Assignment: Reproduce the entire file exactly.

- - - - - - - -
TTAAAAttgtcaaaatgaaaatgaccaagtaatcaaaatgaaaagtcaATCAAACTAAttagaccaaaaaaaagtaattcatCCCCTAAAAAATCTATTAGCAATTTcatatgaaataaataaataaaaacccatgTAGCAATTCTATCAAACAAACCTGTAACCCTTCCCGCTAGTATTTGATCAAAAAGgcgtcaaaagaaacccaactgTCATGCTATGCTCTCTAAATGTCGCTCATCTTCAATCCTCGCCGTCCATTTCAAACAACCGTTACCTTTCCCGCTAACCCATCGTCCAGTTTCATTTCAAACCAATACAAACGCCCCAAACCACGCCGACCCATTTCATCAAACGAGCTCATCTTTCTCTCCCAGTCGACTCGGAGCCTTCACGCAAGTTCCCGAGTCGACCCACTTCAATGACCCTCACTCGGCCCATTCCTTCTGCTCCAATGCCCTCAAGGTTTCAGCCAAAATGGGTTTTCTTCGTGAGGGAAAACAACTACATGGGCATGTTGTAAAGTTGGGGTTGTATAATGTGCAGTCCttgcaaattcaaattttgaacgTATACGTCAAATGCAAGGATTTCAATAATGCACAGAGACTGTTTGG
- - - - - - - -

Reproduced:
TTAAAAttgtcaaaatgaaaatgaccaagtaatcaaaatgaaaagtcaATCAAACTAAttagaccaaaaaaaagtaattcatCCCCTAAAAAATCTATTAGCAATTTcatatgaaataaataaataaaaacccatgTAGCAATTCTATCAAACAAACCTGTAACCCTTCCCGCTAGTATTTGATCAAAAAGgcgtcaaaagaaacccaactgTCATGCTATGCTCTCTAAATGTCGCTCATCTTCAATCCTCGCCGTCCATTTCAAACAACCGTTACCTTTCCCGCTAACCCATCGTCCAGTTTCATTTCAAACCAATACAAACGCCCCAAACCACGCCGACCCATTTCATCAAACGAGCTCATCTTTCTCTCCCAGTCGACTCGGAGCCTTCACGCAAGTTCCCGAGTCGACCCACTTCAATGACCCTCACTCGGCCCATTCCTTCTGCTCCAATGCCCTCAAGGTTTCAGCCAAAATGGGTTTTCTTCGTGAGGGAAAACAACTACATGGGCATGTTGTAAAGTTGGGGTTGTATAATGTGCAGTCCttgcaaattcaaattttgaacgTATACGTCAAATGCAAGGATTTCAATAATGCACAGAGACTGTTTGG